Thursday, May 20, 2010

Poison Study, by Maria V. Snyder

Sometimes there is someone who can just say it better. I read the below review on Science Fiction Reader and since reading it, I've been writing and deleting and writing and deleting my review, finding that each time I am simply trying to write exactly what this reviewer put on his/her blog, in different words.

Of course, my unique review would have been witty and amusing, full of funny anecdotes and suspenseful details [does such a thing as suspenseful details even exist?]. Unfortunately, my seven devoted followers the world, will have to content themselves without my enlightened opinion of Poison Study. While I am confidant that there will be mourning regarding the withholding of my treasured jewels of wisdom, I sincerely hope that you will be able to find delight in the words of another.

[Okay, I'm puking a little in my mouth with my own ostentatiousness. Go ahead and puke in yours too. We can be puking buddies.]

Onto the review by Science Fiction Reader:

This enjoyable fantasy – like all of the better quality books in any genre – possesses all the ingredients that make speculative fiction fans look for more of the same, but also gives a new spin on the premise. So you have your intrepid, but severely victimised heroine; a satisfyingly nasty and dangerous villain and a plethora of awkward and potentially lethal choices confronting your plucky protagonist…

And the difference? Already convicted for murder, Yelena is under the death sentence when the book opens and has a choice – be executed for murder or become food taster to the Commander of Ixia. She leaps at the chance for survival, but her relief may be short-lived. The Commander’s food tasters don’t have much life expectancy – and small wonder. Life in the palace is full of hazards and secrets. Yelena must learn to identify poisons before they kill her, recognise whom she can trust and how to spy on those she can’t. And who is the mysterious Southern sorceress who can reach into her head?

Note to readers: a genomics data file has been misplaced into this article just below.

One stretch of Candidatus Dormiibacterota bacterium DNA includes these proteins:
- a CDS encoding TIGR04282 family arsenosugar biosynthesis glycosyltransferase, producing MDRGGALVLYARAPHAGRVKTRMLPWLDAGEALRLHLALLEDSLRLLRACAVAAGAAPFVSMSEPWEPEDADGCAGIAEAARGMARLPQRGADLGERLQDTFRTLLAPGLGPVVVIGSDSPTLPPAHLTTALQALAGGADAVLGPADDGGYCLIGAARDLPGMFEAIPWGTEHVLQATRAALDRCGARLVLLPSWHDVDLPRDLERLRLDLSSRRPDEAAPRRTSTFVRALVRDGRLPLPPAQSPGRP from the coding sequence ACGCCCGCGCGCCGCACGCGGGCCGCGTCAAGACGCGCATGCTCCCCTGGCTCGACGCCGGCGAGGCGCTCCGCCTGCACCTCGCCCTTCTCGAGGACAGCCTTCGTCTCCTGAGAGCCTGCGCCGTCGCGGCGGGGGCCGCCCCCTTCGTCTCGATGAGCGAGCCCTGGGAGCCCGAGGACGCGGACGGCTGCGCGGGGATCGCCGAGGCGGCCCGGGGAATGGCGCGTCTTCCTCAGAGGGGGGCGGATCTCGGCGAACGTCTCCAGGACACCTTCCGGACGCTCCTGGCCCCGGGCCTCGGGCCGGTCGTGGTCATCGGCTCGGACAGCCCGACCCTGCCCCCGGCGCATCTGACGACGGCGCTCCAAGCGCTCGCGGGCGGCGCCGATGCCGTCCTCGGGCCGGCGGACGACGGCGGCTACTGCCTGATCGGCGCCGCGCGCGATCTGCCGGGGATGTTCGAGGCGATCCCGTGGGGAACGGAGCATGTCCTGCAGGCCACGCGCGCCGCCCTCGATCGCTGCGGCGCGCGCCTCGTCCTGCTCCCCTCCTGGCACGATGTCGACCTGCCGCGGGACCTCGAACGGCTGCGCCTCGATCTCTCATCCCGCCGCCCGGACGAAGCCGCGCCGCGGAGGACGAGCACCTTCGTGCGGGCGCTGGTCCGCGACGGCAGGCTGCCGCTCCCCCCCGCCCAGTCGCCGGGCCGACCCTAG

I liked the fact that Snyder opted not to give us a blow-by-blow account of Yelena’s grim history of coercion, torture and rape – but started the book at the point when she is offered a way out. Told in first person POV, the story whips along at a suitably cracking pace as Yelena struggles to survive in this hostile environment. Snyder gives us a reasonably rounded protagonist and the supporting cast are well drawn and interesting. Although I found the main male character just a little too much in command of everything going on around him. If he’d floundered a little bit more, there could have been a greater sense of danger during the main crisis point of the plot.

However, this is a relatively picky point in a well-written and slickly crafted story that zips along with plenty of action and character development. When I finished the book, I immediately reached for Magic Study, the second book in the series. And when I finish it tonight, I’m going to dive straight into the third book.

My Review: 7- Great. This book is worth reading AND recommending.


  1. oooh - sounds good...ha ha - I'm glad to be counted among your seven followers :-)

  2. LMAO! You are ridiculously amusing Elisha! I love your blog, and I know I'm going to find a lot of good books on here. I'm a new follower. :-)


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